My diagnosis story isn’t like most others. I got lucky, if you can call being diagnosed with arthritis in your mid-20s lucky. I had been noticing pain and stiffness for a little while. I remember having to soak in the tub for about half an hour and take four over-the-counter ibuprofen pills just to loosen up enough to function each day.
It became much more noticeable after I started a job where I had a 1-hour commute and where I was seated more. I would grunt while getting out of my car or out of my work chair. On the job, I had to crouch down several times a day to switch out boxes of paper. Once, I let out a literal scream when I got up because I was in so much pain.
I knew that wasn’t normal at my age. I asked my mother if she thought I had arthritis. She said maybe, but to see a rheumatologist, you’ll need a referral. So, off to an urgent care I went. To be honest, I wasn’t expecting much there, just enough to hopefully get that magical referral.
The doctor came in, looked at my chart, and looked at me and said, “You have psoriatic arthritis.” He looked at the psoriasis on my skin, pitting of my fingernails and, of course, my pain and stiffness, and quickly came back with the diagnosis.
I’ve made friends with other arthritis patients who went years with no diagnosis or a wrong diagnosis. I got mine at an urgent care on the first try. That is very rare but shows why having general practitioners be aware of many conditions is key. They’re the first ones to see patients and their symptoms.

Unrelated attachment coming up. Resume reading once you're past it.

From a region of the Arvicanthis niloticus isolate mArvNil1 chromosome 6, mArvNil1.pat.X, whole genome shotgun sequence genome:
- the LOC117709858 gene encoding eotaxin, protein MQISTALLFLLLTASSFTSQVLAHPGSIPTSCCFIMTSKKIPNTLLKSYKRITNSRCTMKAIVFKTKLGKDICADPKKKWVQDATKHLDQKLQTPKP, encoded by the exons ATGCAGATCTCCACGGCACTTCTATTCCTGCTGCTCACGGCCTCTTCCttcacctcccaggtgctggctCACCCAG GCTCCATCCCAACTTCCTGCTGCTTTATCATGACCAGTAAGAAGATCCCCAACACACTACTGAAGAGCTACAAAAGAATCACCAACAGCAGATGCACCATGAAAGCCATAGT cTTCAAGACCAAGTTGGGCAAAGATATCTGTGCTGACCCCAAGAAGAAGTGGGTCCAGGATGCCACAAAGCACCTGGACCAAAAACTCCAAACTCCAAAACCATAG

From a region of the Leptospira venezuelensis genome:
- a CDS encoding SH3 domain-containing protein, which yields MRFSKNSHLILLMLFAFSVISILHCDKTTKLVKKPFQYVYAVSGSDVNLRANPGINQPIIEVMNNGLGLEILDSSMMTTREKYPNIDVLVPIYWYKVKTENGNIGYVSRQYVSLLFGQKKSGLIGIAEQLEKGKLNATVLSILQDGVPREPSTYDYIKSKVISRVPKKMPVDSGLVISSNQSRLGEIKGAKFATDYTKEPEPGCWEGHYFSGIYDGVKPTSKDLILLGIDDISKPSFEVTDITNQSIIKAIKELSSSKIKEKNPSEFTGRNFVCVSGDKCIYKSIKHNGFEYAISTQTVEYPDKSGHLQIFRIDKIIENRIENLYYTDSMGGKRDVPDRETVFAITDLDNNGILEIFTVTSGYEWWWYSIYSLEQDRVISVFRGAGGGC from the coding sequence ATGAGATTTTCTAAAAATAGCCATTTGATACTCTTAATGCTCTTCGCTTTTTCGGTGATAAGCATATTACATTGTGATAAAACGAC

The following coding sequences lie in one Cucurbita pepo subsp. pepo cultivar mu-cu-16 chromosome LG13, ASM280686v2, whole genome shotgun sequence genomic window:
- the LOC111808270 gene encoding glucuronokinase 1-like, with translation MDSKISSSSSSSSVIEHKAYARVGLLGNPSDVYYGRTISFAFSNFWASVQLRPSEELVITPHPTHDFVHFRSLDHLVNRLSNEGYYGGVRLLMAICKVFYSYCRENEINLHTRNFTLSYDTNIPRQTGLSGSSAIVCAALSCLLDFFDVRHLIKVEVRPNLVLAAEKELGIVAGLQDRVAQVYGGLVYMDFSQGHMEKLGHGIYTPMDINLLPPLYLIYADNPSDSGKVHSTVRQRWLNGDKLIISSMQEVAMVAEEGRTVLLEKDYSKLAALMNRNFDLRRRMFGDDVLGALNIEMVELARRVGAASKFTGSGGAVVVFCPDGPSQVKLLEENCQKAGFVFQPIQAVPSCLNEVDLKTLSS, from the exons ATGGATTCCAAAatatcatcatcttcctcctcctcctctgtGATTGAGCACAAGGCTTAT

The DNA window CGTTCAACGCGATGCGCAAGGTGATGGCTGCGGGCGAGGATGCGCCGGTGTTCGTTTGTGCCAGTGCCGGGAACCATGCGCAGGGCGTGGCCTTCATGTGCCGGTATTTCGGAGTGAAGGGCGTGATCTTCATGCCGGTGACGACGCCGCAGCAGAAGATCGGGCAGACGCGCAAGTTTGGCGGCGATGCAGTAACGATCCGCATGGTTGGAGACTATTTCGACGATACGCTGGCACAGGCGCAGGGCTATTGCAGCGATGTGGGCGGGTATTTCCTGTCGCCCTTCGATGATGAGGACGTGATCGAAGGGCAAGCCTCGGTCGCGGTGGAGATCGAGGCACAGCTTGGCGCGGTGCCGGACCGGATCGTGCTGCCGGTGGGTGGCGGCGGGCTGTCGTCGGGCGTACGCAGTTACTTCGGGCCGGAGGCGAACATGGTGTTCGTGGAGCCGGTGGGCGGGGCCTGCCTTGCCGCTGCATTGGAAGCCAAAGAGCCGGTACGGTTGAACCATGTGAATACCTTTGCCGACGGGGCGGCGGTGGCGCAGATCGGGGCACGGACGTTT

I now had a diagnosis and a referral. I heard that getting an appointment with a rheumatologist can be an ordeal and take a while. And not to brag again, but I got lucky there as well. I got an appointment with a doctor who was new to the practice, so it was just a couple of weeks instead of a couple of months.
Before and after the rheumatology appointment, I of course went online to see what I could find. This was over 15 years ago, before social media was around. The information I found was a bit more clinical in nature, which wasn’t bad, but the pictures they included seemed to skew toward worst-case scenario.
The pictures of skin and fingers and toes were quite jarring, so I had to remember that my joints and skin didn’t look like that, although my skin wasn’t great. Also, who knew that psoriasis and arthritis could go together? I didn’t, but I was learning.
My skin wasn’t in good shape. I had scales on my arms, elbows, back, sides, knees, legs, and eventually my face. I went to the rheumatologist, and he confirmed it and started me on a treatment plan quickly, once my insurance approved me being on a biologic medication.
The severity of my psoriasis actually helped me later on. My doctor was able to get me approved quicker and on a loading (aka higher) dose at first because of my psoriasis instead of my arthritis.
What are my takeaways from this? You know your body better than anyone, so if you feel something is off, say something. If a health care provider doesn’t listen at first, keep talking. I knew my pain wasn’t normal. I knew I had to say something. I did, and it led to a diagnosis and a journey that has led me to be more than just a patient. I am on a journey of learning about my disease and helping others.
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